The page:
There were a few clicks of the tongues and “mmhmms” from the gathered women.
“I don’t even think she’d turned 16 when she had that baby,” Alice Simms said. “Her whole life had to be put on hold. Just a shame. And now she’s just popping them out like candy.”
“What’s she up to now? Four? Good grief. She’s just ruining her figure,” Doris Landry said with a snort.
“Well, at least she loves them,” I said.
I looked around the room worried about the reaction I would receive from such a comment during a full on complaining session. I didn’t usually speak out but it came out before I’d even fully thought it through. A few of the women glanced at me in surprise. The rest simply nodded as they knitted and sowed, showing they agreed with what I’d said.
“I mean, she cares for them. And they seem to love her too,” I said softly, looking back at my disaster of a project. “I’m sure it’s not easy but – well, maybe it’s worth it at the end of the day.”
Betty winked at me.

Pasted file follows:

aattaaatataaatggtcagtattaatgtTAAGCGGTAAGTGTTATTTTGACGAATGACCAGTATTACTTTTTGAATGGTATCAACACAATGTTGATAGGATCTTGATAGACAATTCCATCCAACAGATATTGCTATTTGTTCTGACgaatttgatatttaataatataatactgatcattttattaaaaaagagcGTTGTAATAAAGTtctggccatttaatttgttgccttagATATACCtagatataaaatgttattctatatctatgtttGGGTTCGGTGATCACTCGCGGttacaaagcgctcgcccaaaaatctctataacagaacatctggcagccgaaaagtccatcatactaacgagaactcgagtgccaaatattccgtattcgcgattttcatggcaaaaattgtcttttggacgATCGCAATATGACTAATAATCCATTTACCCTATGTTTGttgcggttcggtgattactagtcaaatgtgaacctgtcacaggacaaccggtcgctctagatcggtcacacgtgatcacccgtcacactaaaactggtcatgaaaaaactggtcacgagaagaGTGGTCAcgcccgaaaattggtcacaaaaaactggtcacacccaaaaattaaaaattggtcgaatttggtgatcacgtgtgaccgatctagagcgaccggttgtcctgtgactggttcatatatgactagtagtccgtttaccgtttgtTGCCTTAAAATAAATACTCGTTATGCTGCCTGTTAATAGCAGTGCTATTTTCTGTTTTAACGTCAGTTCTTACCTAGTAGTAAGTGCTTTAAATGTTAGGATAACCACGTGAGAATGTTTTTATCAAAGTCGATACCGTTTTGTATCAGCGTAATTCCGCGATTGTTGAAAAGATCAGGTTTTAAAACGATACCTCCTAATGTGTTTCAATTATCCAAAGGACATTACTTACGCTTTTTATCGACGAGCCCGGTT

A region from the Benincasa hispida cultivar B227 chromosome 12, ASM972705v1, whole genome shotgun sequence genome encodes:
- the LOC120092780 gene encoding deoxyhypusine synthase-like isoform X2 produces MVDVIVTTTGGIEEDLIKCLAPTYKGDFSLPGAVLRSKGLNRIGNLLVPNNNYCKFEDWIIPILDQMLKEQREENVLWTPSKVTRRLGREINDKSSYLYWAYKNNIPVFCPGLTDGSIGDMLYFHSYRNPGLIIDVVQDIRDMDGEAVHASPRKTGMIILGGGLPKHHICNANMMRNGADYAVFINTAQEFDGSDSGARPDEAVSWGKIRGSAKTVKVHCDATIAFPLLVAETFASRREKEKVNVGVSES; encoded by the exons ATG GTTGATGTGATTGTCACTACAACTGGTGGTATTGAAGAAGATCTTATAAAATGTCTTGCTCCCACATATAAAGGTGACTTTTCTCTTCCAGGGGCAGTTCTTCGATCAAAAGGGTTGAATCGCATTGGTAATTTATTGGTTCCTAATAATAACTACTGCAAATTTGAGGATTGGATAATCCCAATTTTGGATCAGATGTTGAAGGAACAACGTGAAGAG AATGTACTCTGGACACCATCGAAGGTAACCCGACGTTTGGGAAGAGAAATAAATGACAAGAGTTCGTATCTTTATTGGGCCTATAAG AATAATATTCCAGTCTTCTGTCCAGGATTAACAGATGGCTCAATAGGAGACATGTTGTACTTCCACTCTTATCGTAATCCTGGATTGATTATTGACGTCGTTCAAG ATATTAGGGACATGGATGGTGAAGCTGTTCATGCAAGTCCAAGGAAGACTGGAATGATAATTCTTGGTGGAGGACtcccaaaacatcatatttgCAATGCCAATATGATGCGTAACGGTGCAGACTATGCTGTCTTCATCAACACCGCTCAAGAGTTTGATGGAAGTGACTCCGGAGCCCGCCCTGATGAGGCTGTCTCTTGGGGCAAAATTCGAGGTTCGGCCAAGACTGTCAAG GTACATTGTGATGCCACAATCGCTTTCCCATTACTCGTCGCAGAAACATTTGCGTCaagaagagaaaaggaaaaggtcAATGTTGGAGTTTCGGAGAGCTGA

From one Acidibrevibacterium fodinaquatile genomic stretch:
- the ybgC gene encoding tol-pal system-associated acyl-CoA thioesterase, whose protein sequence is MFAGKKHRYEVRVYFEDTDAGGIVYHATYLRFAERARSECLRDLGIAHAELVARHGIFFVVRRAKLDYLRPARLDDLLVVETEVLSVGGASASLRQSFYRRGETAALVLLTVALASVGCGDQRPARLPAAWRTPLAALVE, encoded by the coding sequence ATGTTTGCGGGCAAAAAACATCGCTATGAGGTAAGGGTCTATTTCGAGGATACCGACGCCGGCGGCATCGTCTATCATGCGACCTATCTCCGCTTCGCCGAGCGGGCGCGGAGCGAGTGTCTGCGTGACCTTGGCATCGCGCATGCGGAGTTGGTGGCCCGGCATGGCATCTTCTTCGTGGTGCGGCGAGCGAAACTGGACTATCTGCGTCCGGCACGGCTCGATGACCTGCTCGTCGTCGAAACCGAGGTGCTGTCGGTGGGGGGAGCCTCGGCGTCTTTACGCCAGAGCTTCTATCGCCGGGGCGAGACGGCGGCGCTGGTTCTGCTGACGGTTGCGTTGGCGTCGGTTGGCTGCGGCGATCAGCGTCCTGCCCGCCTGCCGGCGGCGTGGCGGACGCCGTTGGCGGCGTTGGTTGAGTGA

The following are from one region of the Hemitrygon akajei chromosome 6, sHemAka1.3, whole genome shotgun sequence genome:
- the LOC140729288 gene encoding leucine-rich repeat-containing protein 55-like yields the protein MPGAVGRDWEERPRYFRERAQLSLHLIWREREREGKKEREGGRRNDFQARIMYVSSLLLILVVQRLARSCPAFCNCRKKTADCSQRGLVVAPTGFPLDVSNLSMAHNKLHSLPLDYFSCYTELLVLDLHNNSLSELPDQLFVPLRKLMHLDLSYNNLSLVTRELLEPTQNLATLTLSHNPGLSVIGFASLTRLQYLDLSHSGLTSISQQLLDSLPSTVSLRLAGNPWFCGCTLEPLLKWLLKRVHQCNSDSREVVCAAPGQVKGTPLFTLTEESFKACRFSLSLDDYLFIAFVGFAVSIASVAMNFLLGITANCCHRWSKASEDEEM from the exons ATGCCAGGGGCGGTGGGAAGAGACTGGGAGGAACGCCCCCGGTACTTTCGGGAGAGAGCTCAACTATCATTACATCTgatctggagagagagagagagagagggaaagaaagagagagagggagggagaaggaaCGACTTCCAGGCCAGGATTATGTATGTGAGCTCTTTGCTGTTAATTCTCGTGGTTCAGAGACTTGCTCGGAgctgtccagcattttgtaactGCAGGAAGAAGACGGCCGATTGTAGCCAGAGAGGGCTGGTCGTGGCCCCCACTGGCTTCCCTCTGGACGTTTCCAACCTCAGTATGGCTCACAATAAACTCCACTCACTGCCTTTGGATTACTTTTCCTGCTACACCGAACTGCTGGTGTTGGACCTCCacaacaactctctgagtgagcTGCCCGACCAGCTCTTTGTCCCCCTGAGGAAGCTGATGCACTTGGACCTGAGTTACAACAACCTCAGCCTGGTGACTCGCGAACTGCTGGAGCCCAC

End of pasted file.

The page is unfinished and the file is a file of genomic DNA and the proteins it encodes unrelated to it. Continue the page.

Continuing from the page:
“That’s a good point, Blanche. It really is,” she said. “She seems pretty happy – even with starting so early and with that Billy Tanner not giving her much of a life with his job as a farm hand.”
A few of the other women nodded in agreement while some scowled disapprovingly at the mention of Billy. They seemed pleased to push the blame on Billy for the situation now instead of Annie.
“I was 15 when I had my first baby,” 80-year old Jessie Reynolds said quietly from the rocking chair at the end of the row of women. “but that was a long time ago. I was a baby with a baby. That’s the way it was done back then. It wasn’t too shocking for a girl to get married at 14. Our parents couldn’t always afford to take care of us and if a good man could, then we were married off.”
“I would not have enjoyed living back then,” Emily Langer said with a shake of her head. “I can’t imagine being married off to some dirty old man.”
“My man wasn’t dirty at all,” Jessie said with a small laugh. “He was the sweetest man I’d ever met. But I’m sure there were many marriages that weren’t as pleasant as ours.”
Jessie looked at me.
“Blanche, honey, you’re smart. You know that and we all know it. You don’t have to rush into family right away,” she leaned forward, put her hand on mine and smiled. “You take your time. Find a career that will make you happy and see what the world is all about before you rush into getting married and having babies, okay?”
I nodded. I didn’t want any kids right now or maybe even ever. I’d never even babysat one and didn’t like the smell of them. Not only that but their noses were always runny and sometimes they puked for no reason at all.